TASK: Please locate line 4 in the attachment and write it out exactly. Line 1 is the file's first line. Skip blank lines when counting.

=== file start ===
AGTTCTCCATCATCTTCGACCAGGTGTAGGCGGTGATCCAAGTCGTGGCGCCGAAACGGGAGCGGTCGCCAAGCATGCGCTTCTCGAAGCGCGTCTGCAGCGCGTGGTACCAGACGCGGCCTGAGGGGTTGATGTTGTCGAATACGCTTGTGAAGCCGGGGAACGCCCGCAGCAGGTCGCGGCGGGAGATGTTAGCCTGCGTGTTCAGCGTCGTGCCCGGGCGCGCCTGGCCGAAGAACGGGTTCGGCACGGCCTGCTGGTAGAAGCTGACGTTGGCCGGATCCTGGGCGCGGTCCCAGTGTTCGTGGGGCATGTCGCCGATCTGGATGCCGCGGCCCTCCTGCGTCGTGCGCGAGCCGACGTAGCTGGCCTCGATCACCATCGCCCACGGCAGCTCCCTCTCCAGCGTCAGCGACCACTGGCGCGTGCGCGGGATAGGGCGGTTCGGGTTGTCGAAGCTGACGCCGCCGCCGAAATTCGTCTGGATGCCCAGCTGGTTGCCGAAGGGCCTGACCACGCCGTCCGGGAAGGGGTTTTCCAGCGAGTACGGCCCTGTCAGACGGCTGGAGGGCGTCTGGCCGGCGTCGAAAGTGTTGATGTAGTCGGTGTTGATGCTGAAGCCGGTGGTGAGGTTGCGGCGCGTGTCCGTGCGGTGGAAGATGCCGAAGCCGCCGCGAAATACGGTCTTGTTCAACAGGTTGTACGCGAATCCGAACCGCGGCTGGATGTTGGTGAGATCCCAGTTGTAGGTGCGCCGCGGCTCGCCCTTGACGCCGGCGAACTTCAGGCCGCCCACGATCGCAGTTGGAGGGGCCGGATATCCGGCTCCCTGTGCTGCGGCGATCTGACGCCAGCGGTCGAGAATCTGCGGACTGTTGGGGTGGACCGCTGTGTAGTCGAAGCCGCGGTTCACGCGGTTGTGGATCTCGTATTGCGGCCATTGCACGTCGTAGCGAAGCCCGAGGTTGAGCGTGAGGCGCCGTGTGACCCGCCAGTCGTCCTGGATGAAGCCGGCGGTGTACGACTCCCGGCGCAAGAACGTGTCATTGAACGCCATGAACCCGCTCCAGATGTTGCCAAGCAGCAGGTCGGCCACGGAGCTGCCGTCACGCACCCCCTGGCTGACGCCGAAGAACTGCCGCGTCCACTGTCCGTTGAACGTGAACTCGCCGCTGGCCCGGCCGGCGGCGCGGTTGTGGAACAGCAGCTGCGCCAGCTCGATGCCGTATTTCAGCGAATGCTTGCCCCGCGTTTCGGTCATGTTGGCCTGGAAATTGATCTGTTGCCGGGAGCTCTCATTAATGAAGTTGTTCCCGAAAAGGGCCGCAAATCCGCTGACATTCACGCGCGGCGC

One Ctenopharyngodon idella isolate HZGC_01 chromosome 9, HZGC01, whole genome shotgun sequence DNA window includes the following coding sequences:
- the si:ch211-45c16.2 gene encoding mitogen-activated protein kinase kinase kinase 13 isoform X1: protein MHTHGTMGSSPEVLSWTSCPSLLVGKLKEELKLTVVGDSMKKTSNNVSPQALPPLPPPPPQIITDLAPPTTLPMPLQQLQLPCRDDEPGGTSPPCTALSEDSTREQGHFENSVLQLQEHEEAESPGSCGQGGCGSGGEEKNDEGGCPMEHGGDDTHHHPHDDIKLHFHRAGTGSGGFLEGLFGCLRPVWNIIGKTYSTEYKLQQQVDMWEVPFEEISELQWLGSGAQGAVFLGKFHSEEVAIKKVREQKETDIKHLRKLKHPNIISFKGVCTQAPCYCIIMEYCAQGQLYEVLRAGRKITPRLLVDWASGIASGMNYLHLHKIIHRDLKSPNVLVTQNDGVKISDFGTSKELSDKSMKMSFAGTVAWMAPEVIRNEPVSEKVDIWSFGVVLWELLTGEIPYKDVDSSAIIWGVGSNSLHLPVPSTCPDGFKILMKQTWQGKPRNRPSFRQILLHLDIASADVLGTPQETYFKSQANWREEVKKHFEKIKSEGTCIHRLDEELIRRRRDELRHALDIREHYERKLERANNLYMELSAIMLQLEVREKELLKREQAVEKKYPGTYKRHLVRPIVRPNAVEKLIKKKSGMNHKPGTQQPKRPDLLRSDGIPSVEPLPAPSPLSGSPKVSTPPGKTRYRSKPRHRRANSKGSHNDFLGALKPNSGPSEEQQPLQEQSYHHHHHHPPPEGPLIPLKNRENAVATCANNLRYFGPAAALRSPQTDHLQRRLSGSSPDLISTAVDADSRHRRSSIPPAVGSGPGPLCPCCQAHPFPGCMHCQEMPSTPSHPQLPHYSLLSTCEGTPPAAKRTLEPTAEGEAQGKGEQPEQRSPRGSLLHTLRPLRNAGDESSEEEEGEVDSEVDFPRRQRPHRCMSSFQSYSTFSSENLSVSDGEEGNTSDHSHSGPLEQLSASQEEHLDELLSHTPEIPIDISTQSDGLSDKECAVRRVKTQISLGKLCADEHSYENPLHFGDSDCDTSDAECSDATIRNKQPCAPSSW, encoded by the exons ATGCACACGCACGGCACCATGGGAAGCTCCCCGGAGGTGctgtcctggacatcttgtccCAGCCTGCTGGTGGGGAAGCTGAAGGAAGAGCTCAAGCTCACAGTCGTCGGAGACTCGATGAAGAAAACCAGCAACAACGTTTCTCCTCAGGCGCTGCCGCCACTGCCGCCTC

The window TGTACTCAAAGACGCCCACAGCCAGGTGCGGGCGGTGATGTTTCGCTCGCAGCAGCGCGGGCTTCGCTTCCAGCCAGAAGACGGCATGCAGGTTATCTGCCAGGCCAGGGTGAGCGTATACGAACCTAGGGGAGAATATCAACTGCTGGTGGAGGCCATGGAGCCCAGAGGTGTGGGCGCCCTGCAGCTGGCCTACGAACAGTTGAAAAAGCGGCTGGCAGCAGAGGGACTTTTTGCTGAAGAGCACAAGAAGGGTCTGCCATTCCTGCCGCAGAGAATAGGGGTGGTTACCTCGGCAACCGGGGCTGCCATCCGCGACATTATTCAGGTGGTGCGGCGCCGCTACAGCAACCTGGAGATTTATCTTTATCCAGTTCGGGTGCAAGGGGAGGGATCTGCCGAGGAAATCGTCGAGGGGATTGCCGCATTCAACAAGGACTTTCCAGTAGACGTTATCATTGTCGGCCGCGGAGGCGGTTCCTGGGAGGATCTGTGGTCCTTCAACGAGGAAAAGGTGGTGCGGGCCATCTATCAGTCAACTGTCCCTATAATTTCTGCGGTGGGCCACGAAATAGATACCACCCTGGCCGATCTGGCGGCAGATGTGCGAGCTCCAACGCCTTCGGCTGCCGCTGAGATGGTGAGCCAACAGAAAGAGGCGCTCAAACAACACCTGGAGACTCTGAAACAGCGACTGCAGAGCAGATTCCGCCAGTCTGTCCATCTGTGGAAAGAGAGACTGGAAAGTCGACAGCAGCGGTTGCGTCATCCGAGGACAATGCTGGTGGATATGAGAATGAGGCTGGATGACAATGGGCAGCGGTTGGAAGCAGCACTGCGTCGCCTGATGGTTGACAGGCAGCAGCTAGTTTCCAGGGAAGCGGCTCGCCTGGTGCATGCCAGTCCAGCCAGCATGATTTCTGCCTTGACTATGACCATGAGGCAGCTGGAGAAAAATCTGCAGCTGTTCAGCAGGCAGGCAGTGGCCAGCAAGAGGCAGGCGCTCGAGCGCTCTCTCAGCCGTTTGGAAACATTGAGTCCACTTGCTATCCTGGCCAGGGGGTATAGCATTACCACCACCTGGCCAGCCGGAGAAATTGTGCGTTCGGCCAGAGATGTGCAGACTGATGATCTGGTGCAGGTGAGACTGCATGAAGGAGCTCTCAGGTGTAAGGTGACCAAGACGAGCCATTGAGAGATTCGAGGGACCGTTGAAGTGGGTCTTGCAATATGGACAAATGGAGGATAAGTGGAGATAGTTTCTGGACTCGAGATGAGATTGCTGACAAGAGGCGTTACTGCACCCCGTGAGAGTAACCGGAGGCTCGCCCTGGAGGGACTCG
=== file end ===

The window TGTACTCAAAGACGCCCACAGCCAGGTGCGGGCGGTGATGTTTCGCTCGCAGCAGCGCGGGCTTCGCTTCCAGCCAGAAGACGGCATGCAGGTTATCTGCCAGGCCAGGGTGAGCGTATACGAACCTAGGGGAGAATATCAACTGCTGGTGGAGGCCATGGAGCCCAGAGGTGTGGGCGCCCTGCAGCTGGCCTACGAACAGTTGAAAAAGCGGCTGGCAGCAGAGGGACTTTTTGCTGAAGAGCACAAGAAGGGTCTGCCATTCCTGCCGCAGAGAATAGGGGTGGTTACCTCGGCAACCGGGGCTGCCATCCGCGACATTATTCAGGTGGTGCGGCGCCGCTACAGCAACCTGGAGATTTATCTTTATCCAGTTCGGGTGCAAGGGGAGGGATCTGCCGAGGAAATCGTCGAGGGGATTGCCGCATTCAACAAGGACTTTCCAGTAGACGTTATCATTGTCGGCCGCGGAGGCGGTTCCTGGGAGGATCTGTGGTCCTTCAACGAGGAAAAGGTGGTGCGGGCCATCTATCAGTCAACTGTCCCTATAATTTCTGCGGTGGGCCACGAAATAGATACCACCCTGGCCGATCTGGCGGCAGATGTGCGAGCTCCAACGCCTTCGGCTGCCGCTGAGATGGTGAGCCAACAGAAAGAGGCGCTCAAACAACACCTGGAGACTCTGAAACAGCGACTGCAGAGCAGATTCCGCCAGTCTGTCCATCTGTGGAAAGAGAGACTGGAAAGTCGACAGCAGCGGTTGCGTCATCCGAGGACAATGCTGGTGGATATGAGAATGAGGCTGGATGACAATGGGCAGCGGTTGGAAGCAGCACTGCGTCGCCTGATGGTTGACAGGCAGCAGCTAGTTTCCAGGGAAGCGGCTCGCCTGGTGCATGCCAGTCCAGCCAGCATGATTTCTGCCTTGACTATGACCATGAGGCAGCTGGAGAAAAATCTGCAGCTGTTCAGCAGGCAGGCAGTGGCCAGCAAGAGGCAGGCGCTCGAGCGCTCTCTCAGCCGTTTGGAAACATTGAGTCCACTTGCTATCCTGGCCAGGGGGTATAGCATTACCACCACCTGGCCAGCCGGAGAAATTGTGCGTTCGGCCAGAGATGTGCAGACTGATGATCTGGTGCAGGTGAGACTGCATGAAGGAGCTCTCAGGTGTAAGGTGACCAAGACGAGCCATTGAGAGATTCGAGGGACCGTTGAAGTGGGTCTTGCAATATGGACAAATGGAGGATAAGTGGAGATAGTTTCTGGACTCGAGATGAGATTGCTGACAAGAGGCGTTACTGCACCCCGTGAGAGTAACCGGAGGCTCGCCCTGGAGGGACTCG